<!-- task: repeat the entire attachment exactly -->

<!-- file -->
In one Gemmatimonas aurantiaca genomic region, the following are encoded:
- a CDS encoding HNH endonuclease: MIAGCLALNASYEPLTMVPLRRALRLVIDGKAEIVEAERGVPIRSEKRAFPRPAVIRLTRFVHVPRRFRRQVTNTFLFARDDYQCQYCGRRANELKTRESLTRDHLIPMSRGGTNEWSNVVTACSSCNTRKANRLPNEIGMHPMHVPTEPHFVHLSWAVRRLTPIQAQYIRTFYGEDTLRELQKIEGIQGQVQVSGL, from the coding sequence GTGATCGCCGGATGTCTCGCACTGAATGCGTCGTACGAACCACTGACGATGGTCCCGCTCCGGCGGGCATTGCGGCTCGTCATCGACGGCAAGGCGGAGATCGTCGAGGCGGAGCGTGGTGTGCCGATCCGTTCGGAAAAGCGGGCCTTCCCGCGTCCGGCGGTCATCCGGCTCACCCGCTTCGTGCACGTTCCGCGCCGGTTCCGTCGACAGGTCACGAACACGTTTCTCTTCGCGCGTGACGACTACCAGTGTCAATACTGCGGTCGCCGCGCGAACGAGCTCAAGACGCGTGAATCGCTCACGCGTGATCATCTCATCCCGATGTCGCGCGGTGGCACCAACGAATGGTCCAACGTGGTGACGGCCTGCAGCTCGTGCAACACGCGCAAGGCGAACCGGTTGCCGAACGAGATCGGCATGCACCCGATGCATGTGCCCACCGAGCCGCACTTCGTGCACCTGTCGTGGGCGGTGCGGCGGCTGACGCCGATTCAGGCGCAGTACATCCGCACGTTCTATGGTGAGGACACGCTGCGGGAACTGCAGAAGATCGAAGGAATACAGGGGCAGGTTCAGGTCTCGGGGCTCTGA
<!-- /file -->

In one Gemmatimonas aurantiaca genomic region, the following are encoded:
- a CDS encoding HNH endonuclease: MIAGCLALNASYEPLTMVPLRRALRLVIDGKAEIVEAERGVPIRSEKRAFPRPAVIRLTRFVHVPRRFRRQVTNTFLFARDDYQCQYCGRRANELKTRESLTRDHLIPMSRGGTNEWSNVVTACSSCNTRKANRLPNEIGMHPMHVPTEPHFVHLSWAVRRLTPIQAQYIRTFYGEDTLRELQKIEGIQGQVQVSGL, from the coding sequence GTGATCGCCGGATGTCTCGCACTGAATGCGTCGTACGAACCACTGACGATGGTCCCGCTCCGGCGGGCATTGCGGCTCGTCATCGACGGCAAGGCGGAGATCGTCGAGGCGGAGCGTGGTGTGCCGATCCGTTCGGAAAAGCGGGCCTTCCCGCGTCCGGCGGTCATCCGGCTCACCCGCTTCGTGCACGTTCCGCGCCGGTTCCGTCGACAGGTCACGAACACGTTTCTCTTCGCGCGTGACGACTACCAGTGTCAATACTGCGGTCGCCGCGCGAACGAGCTCAAGACGCGTGAATCGCTCACGCGTGATCATCTCATCCCGATGTCGCGCGGTGGCACCAACGAATGGTCCAACGTGGTGACGGCCTGCAGCTCGTGCAACACGCGCAAGGCGAACCGGTTGCCGAACGAGATCGGCATGCACCCGATGCATGTGCCCACCGAGCCGCACTTCGTGCACCTGTCGTGGGCGGTGCGGCGGCTGACGCCGATTCAGGCGCAGTACATCCGCACGTTCTATGGTGAGGACACGCTGCGGGAACTGCAGAAGATCGAAGGAATACAGGGGCAGGTTCAGGTCTCGGGGCTCTGA